As the national media floods the airwaves with talk of placing new regulations on the financial sector, it’s worth thinking about what regulation is, how much regulation invades our lives, and what principles should be applied to regulation in general.
Regulation is government manipulation of the market for the purpose of achieving a certain set of goals. Since the market is a decentralized, interconnected, natural force much like the weather and regulation is an imperfect, man-made structure meant to channel that force, you can imagine how difficult it is to create effective regulation. Indeed, the history of mankind is rife with disastrous regulations that, when applied, have unintended consequences that often produce precisely the result they tried to prevent.
One of the most famous examples of these unintended consequences, also known as ‘blow back,’ comes from the Bible’s book of Exodus. Pharaoh heard that a nice Jewish boy was going to screw things up so he made a regulation: all male Israelite babies were to be thrown into the Nile. Of course, it was his action that inspired one Jewish mother to place her baby in a basket and float it down the river. That baby grew up to be Moses and he screwed up everything for Pharaoh. We might all be speaking Egyptian right now if the Pharaoh hadn’t created that ill conceived regulation. On the other end of the holy text spectrum is the Tao, which is literally 80+ case studies in blow back. The Tao states, basically, that if you act you’ll create unintended consequences and screw screw up the balance of things. This was today’s Daily Tao quote:
“When they lose their sense of awe,
people turn to religion.
When they no longer trust themselves,
they begin to depend upon authority.
Therefore the Master steps back
so that people won’t be confused.
He teaches without a teaching,
so that people will have nothing to learn.”
The Master doesn’t step in with regulation when people lose their sense of awe or no longer trust themselves, he steps back. Why? Because he knows that constructed actions (like regulation) create complexity and blow back. Complexity is bad simply because it separates us from the natural world and fosters inequality.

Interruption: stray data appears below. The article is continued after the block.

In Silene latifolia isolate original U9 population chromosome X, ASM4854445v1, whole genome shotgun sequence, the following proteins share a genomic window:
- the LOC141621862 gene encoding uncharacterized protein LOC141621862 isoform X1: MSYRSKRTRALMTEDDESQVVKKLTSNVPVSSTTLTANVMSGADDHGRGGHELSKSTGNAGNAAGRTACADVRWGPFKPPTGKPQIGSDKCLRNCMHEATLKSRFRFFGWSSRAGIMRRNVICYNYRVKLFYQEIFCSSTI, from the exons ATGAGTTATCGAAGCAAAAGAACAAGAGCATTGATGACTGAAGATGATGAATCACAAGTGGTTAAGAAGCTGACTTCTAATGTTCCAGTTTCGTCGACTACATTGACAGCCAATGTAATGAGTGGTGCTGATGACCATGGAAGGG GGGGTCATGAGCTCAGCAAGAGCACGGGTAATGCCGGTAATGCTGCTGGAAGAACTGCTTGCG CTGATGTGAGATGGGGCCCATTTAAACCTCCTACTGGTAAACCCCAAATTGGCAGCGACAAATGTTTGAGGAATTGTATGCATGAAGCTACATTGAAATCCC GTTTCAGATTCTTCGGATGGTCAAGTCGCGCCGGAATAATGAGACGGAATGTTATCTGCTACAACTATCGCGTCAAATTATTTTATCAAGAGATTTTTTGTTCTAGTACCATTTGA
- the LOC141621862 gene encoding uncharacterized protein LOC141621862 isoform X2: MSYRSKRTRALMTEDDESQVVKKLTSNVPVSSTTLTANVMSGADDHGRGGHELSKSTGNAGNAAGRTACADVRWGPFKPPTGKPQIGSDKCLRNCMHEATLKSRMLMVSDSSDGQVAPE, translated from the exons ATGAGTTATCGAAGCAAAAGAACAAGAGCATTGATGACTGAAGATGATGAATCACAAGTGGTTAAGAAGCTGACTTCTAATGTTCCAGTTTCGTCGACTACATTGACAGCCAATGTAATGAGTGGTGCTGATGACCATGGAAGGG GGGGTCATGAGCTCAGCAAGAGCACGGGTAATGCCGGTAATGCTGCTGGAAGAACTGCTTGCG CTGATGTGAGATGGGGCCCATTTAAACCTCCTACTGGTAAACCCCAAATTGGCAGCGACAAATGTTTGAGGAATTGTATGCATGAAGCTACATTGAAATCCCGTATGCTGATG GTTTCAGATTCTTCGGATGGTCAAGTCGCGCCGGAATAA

This election cycles most recent and unexpected celebrity was Joe the Plumber. Recently it was revealed that Joe is not a licensed plumber. To many, that fact is the last in a string of populist falsehoods about McCain’s everyman American narrative, but, to me, it was a reminder of how deeply our economy is regulated by government forces. To be a licensed plumber in the state of Indiana (Go Hoosers!) requires:
- four years in an approved apprenticeship program
- four years (6,400 hours) plumbing work experience
- four years plumbing work under the direction of a licensed plumbing contractor
On top of all that, you’ve also got to fork over a few hundred dollars to the government so they can administer a test to officially ‘license’ you. No wonder Joe is aggravated at the government: he needs to spend 12 years plumbing (how long is medical school?) before he can get a license from them.
Plumbing is just one of the hundreds of jobs local, state and federal governments have decided they need to regulate. This certification process does two things: it allows the government to regulate how people earn a living and it creates a higher barrier of entry so older plumbers can take advantage of younger, uncertified ones. Of course, regulation benefits the regulatory class as well as the government and those who have already been ‘certified.’ Lawyers, accountants and bureaucrats all ‘help’ people navigate the world of government regulation. They benefit from the government regulations that hinder the economic freedom of the people. More regulation means more lawyers and higher transaction costs. No government means no lawyers. In the grand scheme of things, I think this country has ventured way too far into the more regulation, more lawyers part of the spectrum.
Regulation is essential, but we must remember regulations are like buildings: you need to build a strong foundation built on principles (like gravity) or else the thing simply won’t stand. Right now we have thousands and thousands of regulations, we have massive government systems like Fannie, Freddie and the Federal Reserve. We spend billions on social programs that act as regulations and billions more on enforcement of said regulations. We’re regulated up the wazoo and the new regulations they want to push are simply building on the foundations (and maybe the top) of huge regulatory institutions and arms.
If the federal government is serious about cleaning up the financial sector, they need to start their regulations at the ground level. That might mean making all financial derivatives illegal. It might mean making over-the-counter degree derivatives illegal, but it MUST mean making a principled stand against a practice. The regulations must destroy the root of the problem or more will grow in its place. I seriously doubt they have the balls to do the job properly since everyone is talking about a bail out and no one is talking about posting bail.